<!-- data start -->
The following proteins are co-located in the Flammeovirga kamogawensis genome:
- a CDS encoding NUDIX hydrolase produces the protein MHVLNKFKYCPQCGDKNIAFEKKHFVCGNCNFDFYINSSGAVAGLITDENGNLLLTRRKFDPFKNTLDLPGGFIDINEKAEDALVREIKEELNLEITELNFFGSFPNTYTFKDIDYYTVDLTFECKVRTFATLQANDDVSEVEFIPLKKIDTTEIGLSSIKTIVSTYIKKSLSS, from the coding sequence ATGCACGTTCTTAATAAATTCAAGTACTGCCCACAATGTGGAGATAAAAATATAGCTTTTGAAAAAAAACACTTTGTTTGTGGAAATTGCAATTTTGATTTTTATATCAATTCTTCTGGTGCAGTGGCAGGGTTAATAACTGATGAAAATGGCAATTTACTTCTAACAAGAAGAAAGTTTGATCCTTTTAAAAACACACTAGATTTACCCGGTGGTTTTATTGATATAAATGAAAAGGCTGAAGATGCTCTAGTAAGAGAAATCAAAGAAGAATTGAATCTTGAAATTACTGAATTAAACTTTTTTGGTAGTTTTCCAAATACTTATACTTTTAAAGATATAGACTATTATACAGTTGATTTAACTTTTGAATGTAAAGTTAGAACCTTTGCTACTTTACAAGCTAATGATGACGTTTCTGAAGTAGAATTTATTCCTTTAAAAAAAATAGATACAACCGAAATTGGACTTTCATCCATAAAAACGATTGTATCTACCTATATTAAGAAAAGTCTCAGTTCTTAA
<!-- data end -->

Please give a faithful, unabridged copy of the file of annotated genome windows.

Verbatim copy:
The following proteins are co-located in the Flammeovirga kamogawensis genome:
- a CDS encoding NUDIX hydrolase produces the protein MHVLNKFKYCPQCGDKNIAFEKKHFVCGNCNFDFYINSSGAVAGLITDENGNLLLTRRKFDPFKNTLDLPGGFIDINEKAEDALVREIKEELNLEITELNFFGSFPNTYTFKDIDYYTVDLTFECKVRTFATLQANDDVSEVEFIPLKKIDTTEIGLSSIKTIVSTYIKKSLSS, from the coding sequence ATGCACGTTCTTAATAAATTCAAGTACTGCCCACAATGTGGAGATAAAAATATAGCTTTTGAAAAAAAACACTTTGTTTGTGGAAATTGCAATTTTGATTTTTATATCAATTCTTCTGGTGCAGTGGCAGGGTTAATAACTGATGAAAATGGCAATTTACTTCTAACAAGAAGAAAGTTTGATCCTTTTAAAAACACACTAGATTTACCCGGTGGTTTTATTGATATAAATGAAAAGGCTGAAGATGCTCTAGTAAGAGAAATCAAAGAAGAATTGAATCTTGAAATTACTGAATTAAACTTTTTTGGTAGTTTTCCAAATACTTATACTTTTAAAGATATAGACTATTATACAGTTGATTTAACTTTTGAATGTAAAGTTAGAACCTTTGCTACTTTACAAGCTAATGATGACGTTTCTGAAGTAGAATTTATTCCTTTAAAAAAAATAGATACAACCGAAATTGGACTTTCATCCATAAAAACGATTGTATCTACCTATATTAAGAAAAGTCTCAGTTCTTAA